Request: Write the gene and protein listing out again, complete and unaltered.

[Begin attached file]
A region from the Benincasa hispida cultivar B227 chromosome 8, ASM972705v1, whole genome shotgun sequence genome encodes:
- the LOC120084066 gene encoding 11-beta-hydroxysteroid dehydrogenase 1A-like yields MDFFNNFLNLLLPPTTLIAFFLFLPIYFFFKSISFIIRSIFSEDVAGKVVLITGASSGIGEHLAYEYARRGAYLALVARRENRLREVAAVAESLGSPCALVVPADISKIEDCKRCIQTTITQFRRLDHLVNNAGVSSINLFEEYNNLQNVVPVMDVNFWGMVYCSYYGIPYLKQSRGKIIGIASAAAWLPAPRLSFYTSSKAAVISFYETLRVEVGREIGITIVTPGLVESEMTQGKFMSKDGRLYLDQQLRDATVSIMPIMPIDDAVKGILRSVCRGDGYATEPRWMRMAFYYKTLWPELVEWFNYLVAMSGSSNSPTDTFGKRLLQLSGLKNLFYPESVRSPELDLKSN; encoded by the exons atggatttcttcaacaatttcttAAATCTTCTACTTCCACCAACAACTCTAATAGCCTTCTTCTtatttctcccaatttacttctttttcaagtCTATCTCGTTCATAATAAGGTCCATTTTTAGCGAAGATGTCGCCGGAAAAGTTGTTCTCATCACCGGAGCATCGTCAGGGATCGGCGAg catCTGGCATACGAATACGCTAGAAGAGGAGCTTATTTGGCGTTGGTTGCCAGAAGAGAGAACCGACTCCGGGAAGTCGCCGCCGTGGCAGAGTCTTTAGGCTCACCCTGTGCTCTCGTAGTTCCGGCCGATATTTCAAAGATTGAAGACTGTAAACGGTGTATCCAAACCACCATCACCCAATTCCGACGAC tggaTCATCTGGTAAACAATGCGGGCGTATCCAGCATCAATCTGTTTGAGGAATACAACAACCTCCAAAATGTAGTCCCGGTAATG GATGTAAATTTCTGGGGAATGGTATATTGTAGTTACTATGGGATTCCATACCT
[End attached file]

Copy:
A region from the Benincasa hispida cultivar B227 chromosome 8, ASM972705v1, whole genome shotgun sequence genome encodes:
- the LOC120084066 gene encoding 11-beta-hydroxysteroid dehydrogenase 1A-like yields MDFFNNFLNLLLPPTTLIAFFLFLPIYFFFKSISFIIRSIFSEDVAGKVVLITGASSGIGEHLAYEYARRGAYLALVARRENRLREVAAVAESLGSPCALVVPADISKIEDCKRCIQTTITQFRRLDHLVNNAGVSSINLFEEYNNLQNVVPVMDVNFWGMVYCSYYGIPYLKQSRGKIIGIASAAAWLPAPRLSFYTSSKAAVISFYETLRVEVGREIGITIVTPGLVESEMTQGKFMSKDGRLYLDQQLRDATVSIMPIMPIDDAVKGILRSVCRGDGYATEPRWMRMAFYYKTLWPELVEWFNYLVAMSGSSNSPTDTFGKRLLQLSGLKNLFYPESVRSPELDLKSN; encoded by the exons atggatttcttcaacaatttcttAAATCTTCTACTTCCACCAACAACTCTAATAGCCTTCTTCTtatttctcccaatttacttctttttcaagtCTATCTCGTTCATAATAAGGTCCATTTTTAGCGAAGATGTCGCCGGAAAAGTTGTTCTCATCACCGGAGCATCGTCAGGGATCGGCGAg catCTGGCATACGAATACGCTAGAAGAGGAGCTTATTTGGCGTTGGTTGCCAGAAGAGAGAACCGACTCCGGGAAGTCGCCGCCGTGGCAGAGTCTTTAGGCTCACCCTGTGCTCTCGTAGTTCCGGCCGATATTTCAAAGATTGAAGACTGTAAACGGTGTATCCAAACCACCATCACCCAATTCCGACGAC tggaTCATCTGGTAAACAATGCGGGCGTATCCAGCATCAATCTGTTTGAGGAATACAACAACCTCCAAAATGTAGTCCCGGTAATG GATGTAAATTTCTGGGGAATGGTATATTGTAGTTACTATGGGATTCCATACCT